In addition to these limitations, adult-use retailers would also face local registration and enforcement. Retailers would be required to register with the city, town, or county they are located in before making retail sales to customers. To obtain one’s first local registration, a cannabis licensee with retail operations must:
- Have a valid license issued by the State
- Pay the applicable registration fee to the local unit of government
- Be found in compliance with the requirements of the State at any preliminary compliance check the local government performs
- Be current on all property taxes and assessments where the retail establishment is located
The local unit of government may impose an initial retail registration fee of up to half the amount of the initial state license fee of the licensee and a renewal fee of up to half the amount of the licensee’s state renewal. The initial local registration fee would include both the initial fee and the first annual renewal. The next renewal fee would not be imposed by the local government until the time of the second renewal. However, local governments would not be allowed to charge an application fee and could only charge co-located adult-use and medical retailers a single registration fee. Making a sale to a customer without a valid local registration could lead to a civil penalty of up to $2,000 per violation.
Local Enforcement Checks of Cannabis Retailers
Prior to issuing a cannabis retail registration, a local unit of the Minnesota government could conduct a preliminary compliance check to ensure the retailer is in compliance with operational requirements and are within the limits on the types of products that may be sold. Preliminary checks would be optional, but the local government would be required to conduct compliance checks on every cannabis business and hemp business that they have registered in their locality. These units of government would assess compliance with age verification, operations, and limits of consumer products being sold. At least once per calendar year, local governments would be required to conduct unannounced age verification compliance checks, which would involve an underage individual, who is at least 17 years of age but under 21, attempting to purchase cannabis or hemp products under the supervision of law enforcement or an employee of the local government. Retailers should also expect an annual operational and product compliance check.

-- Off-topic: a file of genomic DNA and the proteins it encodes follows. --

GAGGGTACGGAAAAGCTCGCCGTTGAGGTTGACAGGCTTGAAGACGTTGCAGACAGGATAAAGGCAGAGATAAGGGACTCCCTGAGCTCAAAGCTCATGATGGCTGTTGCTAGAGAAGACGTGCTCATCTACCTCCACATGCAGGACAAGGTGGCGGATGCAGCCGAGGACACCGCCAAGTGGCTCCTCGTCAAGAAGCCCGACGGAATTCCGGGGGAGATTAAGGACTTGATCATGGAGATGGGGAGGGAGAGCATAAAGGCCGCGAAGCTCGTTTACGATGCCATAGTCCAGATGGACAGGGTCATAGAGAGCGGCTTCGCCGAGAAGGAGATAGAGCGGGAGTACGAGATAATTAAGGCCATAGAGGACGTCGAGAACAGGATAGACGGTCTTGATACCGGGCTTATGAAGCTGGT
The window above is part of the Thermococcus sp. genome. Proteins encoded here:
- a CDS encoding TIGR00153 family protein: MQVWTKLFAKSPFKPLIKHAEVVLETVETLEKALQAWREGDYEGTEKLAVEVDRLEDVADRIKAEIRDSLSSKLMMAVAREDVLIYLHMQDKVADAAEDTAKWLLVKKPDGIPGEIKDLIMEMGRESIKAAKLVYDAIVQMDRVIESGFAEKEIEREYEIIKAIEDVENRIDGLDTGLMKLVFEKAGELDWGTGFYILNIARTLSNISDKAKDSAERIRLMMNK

Under Minnesota SF 73, Cannabis Compliance is Key
SF 73 would allow local governments to keep close tabs on cannabis retailers to ensure active compliance. Licensees who are not able to maintain compliance would face penalties, suspension, and revocation of their local registration and state license. And although these are not the only limitations placed on cannabis licensees with retail operations by local governments, they are very important to keep in mind as one prepares for the legal adult-use market in Minnesota to open.
For more information on what you can do to prepare to open your retail cannabis business, pass local enforcement checks, and operate compliantly from the start, please reach out to Vicente’s Minnesota team.